Minneapolis photographer Jenn Ackerman spent months in the Correctional Psychiatric Treatment Unit (CPTU) of the Kentucky State Reformatory to learn about the experiences of prisoners with mental illness. Continue reading
A public school district in Danville, Ky., has turned its emphasis away from traditional testing in order to encourage creativity and let students learn by doing. NewsHour special correspondent for education John Merrow reports on "deep learning," and how it requires commitment from educators, students and parents. Continue reading
As Kentucky fans celebrate their latest basketball championship, the team’s dominance has revived questions about the NBA’s One-and-Done rule, which requires players to be 19 and just one year out of high school. Gwen Ifill and guests discuss the rule’s controversy. Continue reading
The National Weather Service confirmed 51 tornadoes across 11 states from Friday into early Saturday, from the Great Lakes spreading south of the Gulf Coast and as far east as Georgia and the Carolinas. Hari Sreenivasan reports on cleanup efforts in Indiana that have been slowed by Monday’s snow and low temperatures. Continue reading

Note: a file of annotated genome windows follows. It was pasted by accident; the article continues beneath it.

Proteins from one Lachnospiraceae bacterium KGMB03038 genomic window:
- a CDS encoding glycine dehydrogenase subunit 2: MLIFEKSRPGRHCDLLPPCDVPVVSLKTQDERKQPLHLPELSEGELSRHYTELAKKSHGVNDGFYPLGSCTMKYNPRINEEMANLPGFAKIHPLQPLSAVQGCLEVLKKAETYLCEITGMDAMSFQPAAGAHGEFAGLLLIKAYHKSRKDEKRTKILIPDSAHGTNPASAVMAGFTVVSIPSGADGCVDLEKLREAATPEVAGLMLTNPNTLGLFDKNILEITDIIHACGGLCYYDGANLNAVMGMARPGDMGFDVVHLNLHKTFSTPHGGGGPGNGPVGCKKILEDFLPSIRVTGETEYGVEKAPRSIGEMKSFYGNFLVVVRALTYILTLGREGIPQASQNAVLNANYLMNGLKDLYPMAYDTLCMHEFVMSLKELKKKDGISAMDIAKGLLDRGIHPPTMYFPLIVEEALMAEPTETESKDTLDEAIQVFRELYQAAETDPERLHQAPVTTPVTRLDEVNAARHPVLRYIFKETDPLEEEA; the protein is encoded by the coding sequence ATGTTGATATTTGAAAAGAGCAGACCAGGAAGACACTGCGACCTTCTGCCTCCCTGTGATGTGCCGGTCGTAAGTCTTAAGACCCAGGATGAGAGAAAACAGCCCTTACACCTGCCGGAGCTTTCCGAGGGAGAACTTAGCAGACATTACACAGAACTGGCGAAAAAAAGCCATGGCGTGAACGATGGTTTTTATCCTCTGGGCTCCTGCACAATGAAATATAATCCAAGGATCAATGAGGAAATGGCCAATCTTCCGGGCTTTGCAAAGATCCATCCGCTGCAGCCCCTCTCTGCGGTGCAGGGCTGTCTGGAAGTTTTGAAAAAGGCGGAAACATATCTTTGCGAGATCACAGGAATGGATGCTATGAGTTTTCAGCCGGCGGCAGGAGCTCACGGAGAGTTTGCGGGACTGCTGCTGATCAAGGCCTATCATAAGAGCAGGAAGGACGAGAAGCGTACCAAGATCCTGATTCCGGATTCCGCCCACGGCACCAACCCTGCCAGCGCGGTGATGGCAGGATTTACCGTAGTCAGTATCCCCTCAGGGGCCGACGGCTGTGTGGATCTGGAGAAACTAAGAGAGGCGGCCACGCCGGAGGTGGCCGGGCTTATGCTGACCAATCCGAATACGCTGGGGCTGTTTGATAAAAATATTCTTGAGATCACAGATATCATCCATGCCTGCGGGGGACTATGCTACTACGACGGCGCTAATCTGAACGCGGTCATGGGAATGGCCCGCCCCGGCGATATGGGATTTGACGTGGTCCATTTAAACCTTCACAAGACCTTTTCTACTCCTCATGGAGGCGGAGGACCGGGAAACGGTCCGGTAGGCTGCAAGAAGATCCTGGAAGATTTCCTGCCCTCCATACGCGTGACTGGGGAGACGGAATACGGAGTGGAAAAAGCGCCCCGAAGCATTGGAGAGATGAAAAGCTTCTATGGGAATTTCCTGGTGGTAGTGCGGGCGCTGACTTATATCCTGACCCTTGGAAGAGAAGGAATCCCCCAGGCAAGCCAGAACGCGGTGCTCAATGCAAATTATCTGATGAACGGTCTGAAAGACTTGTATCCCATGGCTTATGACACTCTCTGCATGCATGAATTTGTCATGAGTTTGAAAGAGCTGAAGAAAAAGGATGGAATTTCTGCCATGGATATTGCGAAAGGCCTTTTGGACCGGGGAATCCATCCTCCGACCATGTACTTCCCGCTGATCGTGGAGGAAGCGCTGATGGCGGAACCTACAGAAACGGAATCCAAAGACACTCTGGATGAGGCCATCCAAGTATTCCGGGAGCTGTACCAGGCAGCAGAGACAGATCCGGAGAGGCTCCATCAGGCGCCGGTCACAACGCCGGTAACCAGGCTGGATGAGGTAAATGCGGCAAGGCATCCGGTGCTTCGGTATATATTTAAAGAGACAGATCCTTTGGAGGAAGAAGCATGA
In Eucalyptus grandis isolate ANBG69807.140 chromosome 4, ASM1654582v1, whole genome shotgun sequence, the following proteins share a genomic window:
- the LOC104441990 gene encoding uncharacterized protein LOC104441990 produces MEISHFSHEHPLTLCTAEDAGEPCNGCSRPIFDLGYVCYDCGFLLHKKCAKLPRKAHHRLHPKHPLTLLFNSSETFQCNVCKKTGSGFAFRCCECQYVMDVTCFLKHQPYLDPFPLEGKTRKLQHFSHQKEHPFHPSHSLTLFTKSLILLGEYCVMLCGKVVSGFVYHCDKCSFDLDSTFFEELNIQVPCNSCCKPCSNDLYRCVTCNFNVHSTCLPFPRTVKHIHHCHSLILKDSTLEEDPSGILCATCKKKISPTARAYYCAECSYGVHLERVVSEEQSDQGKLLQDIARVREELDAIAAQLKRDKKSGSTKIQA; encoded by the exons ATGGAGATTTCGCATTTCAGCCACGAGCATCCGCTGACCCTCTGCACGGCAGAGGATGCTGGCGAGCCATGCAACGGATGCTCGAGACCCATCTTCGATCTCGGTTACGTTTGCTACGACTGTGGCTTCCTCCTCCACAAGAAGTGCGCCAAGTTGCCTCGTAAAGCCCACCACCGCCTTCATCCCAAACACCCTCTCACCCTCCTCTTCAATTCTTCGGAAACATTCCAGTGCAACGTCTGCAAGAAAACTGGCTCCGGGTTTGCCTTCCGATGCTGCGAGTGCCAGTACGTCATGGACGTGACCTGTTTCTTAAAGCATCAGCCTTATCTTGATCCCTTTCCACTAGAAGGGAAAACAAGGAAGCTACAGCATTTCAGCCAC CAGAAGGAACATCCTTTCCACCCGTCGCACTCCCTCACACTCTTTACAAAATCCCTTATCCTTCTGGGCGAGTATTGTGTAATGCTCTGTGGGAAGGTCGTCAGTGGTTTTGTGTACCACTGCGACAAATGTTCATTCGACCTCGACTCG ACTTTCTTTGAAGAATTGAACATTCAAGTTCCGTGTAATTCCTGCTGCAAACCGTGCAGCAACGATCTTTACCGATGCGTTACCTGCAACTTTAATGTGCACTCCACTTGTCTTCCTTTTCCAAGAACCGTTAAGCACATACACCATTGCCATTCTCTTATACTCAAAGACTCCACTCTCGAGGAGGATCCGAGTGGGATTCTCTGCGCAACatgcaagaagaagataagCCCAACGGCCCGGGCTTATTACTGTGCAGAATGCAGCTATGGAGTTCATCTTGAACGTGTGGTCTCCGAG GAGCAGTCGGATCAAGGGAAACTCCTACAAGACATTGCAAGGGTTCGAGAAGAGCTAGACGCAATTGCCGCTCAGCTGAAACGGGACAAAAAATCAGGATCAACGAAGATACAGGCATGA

Editor’s Note | If you’re one of the millions of Americans who filled out a college basketball national championship bracket this year, odds are you’re out of luck. ESPN reports that only two brackets out of over 5.9 million submissions … Continue reading
Close games and major upsets have left many fans’ brackets in shambles as March Madness, the men’s college basketball tournament, reaches its final games. Judy Woodruff talks to Sports Illustrated’s Maggie Gray about this year’s “unprecedented and unpredictable” men’s tournament and how the women’s competition is shaking out. Continue reading
Kentucky Sen. Rand Paul, a co-founder of the Senate Tea Party Caucus, speaks with Gwen Ifill about President Obama’s 2012 budget proposal, plus his vision for further spending cuts and bringing down the U.S. national debt. Continue reading
After the Great Depression and a horrendous flood devastated Louisville, the city’s mayor and and the conductor of its symphony orchestra hatched a plan to make the city great again.